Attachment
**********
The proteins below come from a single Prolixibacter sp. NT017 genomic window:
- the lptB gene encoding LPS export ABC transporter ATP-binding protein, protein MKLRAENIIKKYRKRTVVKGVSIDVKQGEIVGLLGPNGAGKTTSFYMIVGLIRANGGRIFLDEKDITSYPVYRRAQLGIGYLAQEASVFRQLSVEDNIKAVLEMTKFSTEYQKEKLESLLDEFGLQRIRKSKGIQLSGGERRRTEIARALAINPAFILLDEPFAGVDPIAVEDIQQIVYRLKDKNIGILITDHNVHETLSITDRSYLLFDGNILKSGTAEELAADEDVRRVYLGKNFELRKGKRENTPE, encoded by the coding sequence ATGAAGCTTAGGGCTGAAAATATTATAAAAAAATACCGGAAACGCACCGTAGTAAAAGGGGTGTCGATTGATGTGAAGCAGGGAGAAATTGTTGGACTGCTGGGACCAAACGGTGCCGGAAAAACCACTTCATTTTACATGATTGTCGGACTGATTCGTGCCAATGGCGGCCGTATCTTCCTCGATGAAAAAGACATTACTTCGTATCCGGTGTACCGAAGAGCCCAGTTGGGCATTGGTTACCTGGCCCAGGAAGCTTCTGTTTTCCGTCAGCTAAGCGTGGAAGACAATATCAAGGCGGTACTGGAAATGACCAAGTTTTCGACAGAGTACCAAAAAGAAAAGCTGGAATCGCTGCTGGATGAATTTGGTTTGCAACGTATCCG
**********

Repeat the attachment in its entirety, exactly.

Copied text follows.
The proteins below come from a single Prolixibacter sp. NT017 genomic window:
- the lptB gene encoding LPS export ABC transporter ATP-binding protein, protein MKLRAENIIKKYRKRTVVKGVSIDVKQGEIVGLLGPNGAGKTTSFYMIVGLIRANGGRIFLDEKDITSYPVYRRAQLGIGYLAQEASVFRQLSVEDNIKAVLEMTKFSTEYQKEKLESLLDEFGLQRIRKSKGIQLSGGERRRTEIARALAINPAFILLDEPFAGVDPIAVEDIQQIVYRLKDKNIGILITDHNVHETLSITDRSYLLFDGNILKSGTAEELAADEDVRRVYLGKNFELRKGKRENTPE, encoded by the coding sequence ATGAAGCTTAGGGCTGAAAATATTATAAAAAAATACCGGAAACGCACCGTAGTAAAAGGGGTGTCGATTGATGTGAAGCAGGGAGAAATTGTTGGACTGCTGGGACCAAACGGTGCCGGAAAAACCACTTCATTTTACATGATTGTCGGACTGATTCGTGCCAATGGCGGCCGTATCTTCCTCGATGAAAAAGACATTACTTCGTATCCGGTGTACCGAAGAGCCCAGTTGGGCATTGGTTACCTGGCCCAGGAAGCTTCTGTTTTCCGTCAGCTAAGCGTGGAAGACAATATCAAGGCGGTACTGGAAATGACCAAGTTTTCGACAGAGTACCAAAAAGAAAAGCTGGAATCGCTGCTGGATGAATTTGGTTTGCAACGTATCCG